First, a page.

Rising to the challenge - climate change and transport
Any serious strategic planning for public policy done by government, businesses or NGOs must take into consideration the impact of climate change.
We are now in an environment where the move to low- and zero-carbon transport is essential to our future wellbeing. In response to the global climate emergency, the Scottish Government has made one of the most ambitious climate commitments in the world to achieve net-zero greenhouse gas emissions by 2045 – five years before the rest of the UK.
In direct response to the Paris Agreement, Scotland’s landmark Climate Change Act is the toughest, most ambitious legislative framework in the world.
As with other developed nations, transport is currently Scotland’s largest sectoral emitter, responsible for 37 per cent of the country’s total greenhouse gases in 2017. This means that delivering change to the transport system will be instrumental to hitting the emissions targets.
One means of reducing emissions is to get people out of cars and on their feet.
Transport Scotland invests more than £1billion per year in active and sustainable transport. Since 2012, it has invested almost £30million to establish one of the most comprehensive electric vehicle charging networks in Europe to support our 2032 ambition to phase out the need for new petrol and diesel cars and vans.
In April 2020, the Scottish Government launched a £30million fund for a new infrastructure programme for pop-up walking and cycling routes, or temporary improvements to existing routes. In this year alone, there are more than 280 walking, cycling and place-making infrastructure partnership projects underway in Scotland. There is also an exciting new project backed by Ordnance Survey, called Slow Ways, which is calling for volunteers to help map out walking routes between all of the UK’s town and cities. All of these great initiatives will be need to be taken into consideration in the transport framework to 2030.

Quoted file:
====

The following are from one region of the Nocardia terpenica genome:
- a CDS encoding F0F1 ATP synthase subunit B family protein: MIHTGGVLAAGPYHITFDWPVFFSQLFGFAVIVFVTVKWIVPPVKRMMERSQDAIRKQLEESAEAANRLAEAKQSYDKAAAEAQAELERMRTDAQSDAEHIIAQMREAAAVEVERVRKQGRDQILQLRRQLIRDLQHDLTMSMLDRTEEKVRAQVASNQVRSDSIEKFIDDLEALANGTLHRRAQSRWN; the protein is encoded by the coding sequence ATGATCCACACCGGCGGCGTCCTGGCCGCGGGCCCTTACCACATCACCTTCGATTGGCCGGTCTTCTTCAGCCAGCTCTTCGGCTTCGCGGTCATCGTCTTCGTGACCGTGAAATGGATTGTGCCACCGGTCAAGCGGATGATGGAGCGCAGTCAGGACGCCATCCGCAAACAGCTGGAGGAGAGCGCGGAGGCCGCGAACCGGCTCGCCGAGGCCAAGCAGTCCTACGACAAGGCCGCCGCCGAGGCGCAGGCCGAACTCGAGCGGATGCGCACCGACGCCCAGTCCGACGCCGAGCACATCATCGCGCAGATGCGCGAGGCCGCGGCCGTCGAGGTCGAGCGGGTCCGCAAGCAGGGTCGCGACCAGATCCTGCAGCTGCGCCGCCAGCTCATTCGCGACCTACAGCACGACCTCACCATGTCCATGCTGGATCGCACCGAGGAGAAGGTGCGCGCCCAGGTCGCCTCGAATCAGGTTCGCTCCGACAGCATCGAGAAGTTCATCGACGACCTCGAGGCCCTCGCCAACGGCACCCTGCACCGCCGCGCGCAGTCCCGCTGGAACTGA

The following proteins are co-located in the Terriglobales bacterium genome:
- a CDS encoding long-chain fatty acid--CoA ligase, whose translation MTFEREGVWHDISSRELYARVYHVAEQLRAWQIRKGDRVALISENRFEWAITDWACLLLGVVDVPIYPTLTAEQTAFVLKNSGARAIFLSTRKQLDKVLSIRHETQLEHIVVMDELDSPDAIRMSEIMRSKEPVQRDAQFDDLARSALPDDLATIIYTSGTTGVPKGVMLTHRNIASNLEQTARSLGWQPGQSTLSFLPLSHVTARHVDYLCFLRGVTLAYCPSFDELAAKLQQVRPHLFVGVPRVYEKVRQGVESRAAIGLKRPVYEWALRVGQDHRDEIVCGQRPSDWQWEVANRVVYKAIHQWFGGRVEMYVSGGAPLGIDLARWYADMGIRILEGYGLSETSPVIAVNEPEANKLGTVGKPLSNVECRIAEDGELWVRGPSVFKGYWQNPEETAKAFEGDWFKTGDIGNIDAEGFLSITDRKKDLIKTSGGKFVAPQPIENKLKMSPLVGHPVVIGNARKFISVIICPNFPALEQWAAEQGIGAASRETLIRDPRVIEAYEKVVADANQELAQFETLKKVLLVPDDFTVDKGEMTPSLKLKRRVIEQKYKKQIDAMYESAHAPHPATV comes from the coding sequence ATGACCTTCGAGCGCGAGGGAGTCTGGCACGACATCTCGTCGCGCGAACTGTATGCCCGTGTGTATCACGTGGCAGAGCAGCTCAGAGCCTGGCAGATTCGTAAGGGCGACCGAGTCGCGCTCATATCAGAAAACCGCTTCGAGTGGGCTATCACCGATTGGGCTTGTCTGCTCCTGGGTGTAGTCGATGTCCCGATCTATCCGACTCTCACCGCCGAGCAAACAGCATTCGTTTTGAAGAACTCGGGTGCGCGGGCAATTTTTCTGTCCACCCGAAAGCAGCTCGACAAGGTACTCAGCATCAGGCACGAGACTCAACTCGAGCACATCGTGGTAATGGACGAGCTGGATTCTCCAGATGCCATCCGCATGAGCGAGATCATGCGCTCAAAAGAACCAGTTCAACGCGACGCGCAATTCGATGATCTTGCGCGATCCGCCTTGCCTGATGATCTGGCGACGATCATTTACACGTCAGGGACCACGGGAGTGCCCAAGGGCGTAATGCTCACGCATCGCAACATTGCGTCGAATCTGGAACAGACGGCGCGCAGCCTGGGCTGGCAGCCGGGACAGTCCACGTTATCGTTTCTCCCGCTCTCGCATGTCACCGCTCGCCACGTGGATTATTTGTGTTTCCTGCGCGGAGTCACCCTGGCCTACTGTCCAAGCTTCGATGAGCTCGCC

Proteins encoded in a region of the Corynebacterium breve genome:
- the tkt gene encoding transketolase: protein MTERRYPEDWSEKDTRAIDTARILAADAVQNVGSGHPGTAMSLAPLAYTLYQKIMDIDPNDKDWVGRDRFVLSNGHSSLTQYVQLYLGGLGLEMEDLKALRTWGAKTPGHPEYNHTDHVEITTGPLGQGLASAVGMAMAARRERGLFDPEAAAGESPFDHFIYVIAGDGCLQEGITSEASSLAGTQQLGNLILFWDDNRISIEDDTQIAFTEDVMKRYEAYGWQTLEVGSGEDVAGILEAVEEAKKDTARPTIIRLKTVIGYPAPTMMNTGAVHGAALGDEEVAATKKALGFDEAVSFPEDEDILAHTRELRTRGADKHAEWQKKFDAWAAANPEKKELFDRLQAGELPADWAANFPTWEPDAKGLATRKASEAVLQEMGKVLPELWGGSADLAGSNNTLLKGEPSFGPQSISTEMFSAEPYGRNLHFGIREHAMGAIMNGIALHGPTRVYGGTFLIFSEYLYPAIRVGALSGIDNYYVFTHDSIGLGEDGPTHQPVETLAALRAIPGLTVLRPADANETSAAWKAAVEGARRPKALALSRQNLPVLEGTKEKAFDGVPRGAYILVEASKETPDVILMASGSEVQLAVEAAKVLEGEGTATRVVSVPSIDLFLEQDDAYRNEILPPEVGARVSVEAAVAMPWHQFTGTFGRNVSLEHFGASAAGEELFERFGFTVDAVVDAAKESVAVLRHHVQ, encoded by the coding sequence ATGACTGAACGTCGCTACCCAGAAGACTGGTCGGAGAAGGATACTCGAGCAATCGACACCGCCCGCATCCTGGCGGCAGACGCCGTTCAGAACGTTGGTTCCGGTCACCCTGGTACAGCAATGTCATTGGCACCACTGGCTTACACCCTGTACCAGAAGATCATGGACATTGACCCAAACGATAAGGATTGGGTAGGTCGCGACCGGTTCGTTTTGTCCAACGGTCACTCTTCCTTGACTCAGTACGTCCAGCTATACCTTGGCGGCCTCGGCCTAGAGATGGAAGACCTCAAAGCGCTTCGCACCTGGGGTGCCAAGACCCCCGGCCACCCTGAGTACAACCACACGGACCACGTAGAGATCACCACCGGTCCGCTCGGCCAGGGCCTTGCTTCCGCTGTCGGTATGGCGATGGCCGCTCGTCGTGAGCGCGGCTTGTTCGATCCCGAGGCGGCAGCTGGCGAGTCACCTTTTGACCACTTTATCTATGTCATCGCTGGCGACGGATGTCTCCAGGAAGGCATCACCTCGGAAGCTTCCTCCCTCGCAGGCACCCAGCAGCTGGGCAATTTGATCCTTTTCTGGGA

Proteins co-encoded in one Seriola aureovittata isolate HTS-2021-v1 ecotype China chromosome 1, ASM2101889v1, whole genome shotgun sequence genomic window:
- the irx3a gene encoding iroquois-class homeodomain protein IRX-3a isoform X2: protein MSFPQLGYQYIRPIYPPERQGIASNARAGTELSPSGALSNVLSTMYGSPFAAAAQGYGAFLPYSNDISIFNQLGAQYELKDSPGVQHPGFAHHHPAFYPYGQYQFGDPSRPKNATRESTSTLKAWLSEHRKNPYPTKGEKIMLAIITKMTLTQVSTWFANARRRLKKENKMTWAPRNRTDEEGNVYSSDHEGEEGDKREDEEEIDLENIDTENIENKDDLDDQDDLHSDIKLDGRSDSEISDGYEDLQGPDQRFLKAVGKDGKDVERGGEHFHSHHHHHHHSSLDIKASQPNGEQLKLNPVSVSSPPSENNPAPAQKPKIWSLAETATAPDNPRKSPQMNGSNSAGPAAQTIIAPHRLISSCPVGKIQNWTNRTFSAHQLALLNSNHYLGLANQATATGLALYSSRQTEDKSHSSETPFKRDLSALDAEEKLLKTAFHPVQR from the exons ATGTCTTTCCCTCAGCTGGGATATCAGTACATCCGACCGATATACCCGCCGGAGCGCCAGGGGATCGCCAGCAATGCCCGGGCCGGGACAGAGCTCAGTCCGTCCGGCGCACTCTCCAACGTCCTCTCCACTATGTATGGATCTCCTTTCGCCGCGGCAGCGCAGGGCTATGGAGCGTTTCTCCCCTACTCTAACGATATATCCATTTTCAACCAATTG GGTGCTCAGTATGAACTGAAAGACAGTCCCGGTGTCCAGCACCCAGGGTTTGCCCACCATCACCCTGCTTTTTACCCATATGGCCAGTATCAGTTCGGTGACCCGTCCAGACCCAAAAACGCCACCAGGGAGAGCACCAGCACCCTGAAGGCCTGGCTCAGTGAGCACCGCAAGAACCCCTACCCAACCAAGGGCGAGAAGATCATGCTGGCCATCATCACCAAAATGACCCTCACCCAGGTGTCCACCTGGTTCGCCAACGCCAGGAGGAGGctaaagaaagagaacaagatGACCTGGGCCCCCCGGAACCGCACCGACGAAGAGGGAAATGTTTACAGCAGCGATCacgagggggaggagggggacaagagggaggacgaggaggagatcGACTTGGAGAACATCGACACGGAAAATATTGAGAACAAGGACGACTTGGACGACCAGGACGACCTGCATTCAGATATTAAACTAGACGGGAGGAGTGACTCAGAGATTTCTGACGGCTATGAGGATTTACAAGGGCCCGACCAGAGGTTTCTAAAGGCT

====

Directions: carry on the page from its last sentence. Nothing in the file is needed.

While an increase in numbers of people travelling by foot and by bicycle will bring huge health and environmental benefits, it should also be recognised that this will present safety challenges.
Due to their numbers and greater vulnerability, pedestrians continue to represent the second-largest category of killed and seriously-injured people by mode of transport – 27 per cent in 2018 and 24 per cent (provisionally) in 2019. In 2017, cyclists accounted for 1.5 per cent of all journeys and 0.6 per cent of traffic in Scotland, but, disproportionally, 7.7 per cent of all casualties according to data collected by Transport Scotland.
In order to encourage people into using active travel solutions, Transport Scotland will need to address the safety concerns which so often act as a deterrent.
Extreme weather events
2019 was a year for weather extremes. The Royal Metrological Society reported record temperature highs across the UK, with it reaching an unseasonably warm 13.9 degrees on February 23 in Achnagart. But last year was not an outlier; figures from the last decade show that 2010 to 2019 was the second wettest and second warmest period over the last 100 years for the UK.
We can be almost certain that extreme weather events will continue to put strain on Scotland’s transport system for the foreseeable future. Changes in temperature and rainfall, along with extreme weather events caused by climate change, will affect many aspects of our lives including road safety.
What are your thoughts about how our transport system should adapt to meet the challenges of the 2030s and beyond?
Have your say on Scotland’s Road Safety Framework here.